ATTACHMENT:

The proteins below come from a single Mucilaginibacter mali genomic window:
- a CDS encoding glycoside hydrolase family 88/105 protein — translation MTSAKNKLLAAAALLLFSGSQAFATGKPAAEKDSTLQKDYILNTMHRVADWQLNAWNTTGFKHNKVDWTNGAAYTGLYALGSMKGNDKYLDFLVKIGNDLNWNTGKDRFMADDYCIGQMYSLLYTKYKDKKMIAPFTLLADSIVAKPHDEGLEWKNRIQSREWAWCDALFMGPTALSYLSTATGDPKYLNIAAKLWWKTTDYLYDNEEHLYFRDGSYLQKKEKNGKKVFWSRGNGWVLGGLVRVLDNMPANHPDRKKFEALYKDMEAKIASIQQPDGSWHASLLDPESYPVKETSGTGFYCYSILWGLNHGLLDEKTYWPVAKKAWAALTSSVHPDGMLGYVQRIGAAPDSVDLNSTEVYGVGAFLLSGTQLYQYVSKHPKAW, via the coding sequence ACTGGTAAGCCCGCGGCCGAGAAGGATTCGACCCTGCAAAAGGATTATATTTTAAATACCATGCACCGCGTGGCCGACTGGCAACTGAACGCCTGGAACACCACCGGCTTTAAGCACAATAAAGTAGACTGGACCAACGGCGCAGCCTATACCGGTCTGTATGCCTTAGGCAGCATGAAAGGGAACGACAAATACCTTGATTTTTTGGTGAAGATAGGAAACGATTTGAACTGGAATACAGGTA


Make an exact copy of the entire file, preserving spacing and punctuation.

The proteins below come from a single Mucilaginibacter mali genomic window:
- a CDS encoding glycoside hydrolase family 88/105 protein — translation MTSAKNKLLAAAALLLFSGSQAFATGKPAAEKDSTLQKDYILNTMHRVADWQLNAWNTTGFKHNKVDWTNGAAYTGLYALGSMKGNDKYLDFLVKIGNDLNWNTGKDRFMADDYCIGQMYSLLYTKYKDKKMIAPFTLLADSIVAKPHDEGLEWKNRIQSREWAWCDALFMGPTALSYLSTATGDPKYLNIAAKLWWKTTDYLYDNEEHLYFRDGSYLQKKEKNGKKVFWSRGNGWVLGGLVRVLDNMPANHPDRKKFEALYKDMEAKIASIQQPDGSWHASLLDPESYPVKETSGTGFYCYSILWGLNHGLLDEKTYWPVAKKAWAALTSSVHPDGMLGYVQRIGAAPDSVDLNSTEVYGVGAFLLSGTQLYQYVSKHPKAW, via the coding sequence ACTGGTAAGCCCGCGGCCGAGAAGGATTCGACCCTGCAAAAGGATTATATTTTAAATACCATGCACCGCGTGGCCGACTGGCAACTGAACGCCTGGAACACCACCGGCTTTAAGCACAATAAAGTAGACTGGACCAACGGCGCAGCCTATACCGGTCTGTATGCCTTAGGCAGCATGAAAGGGAACGACAAATACCTTGATTTTTTGGTGAAGATAGGAAACGATTTGAACTGGAATACAGGTA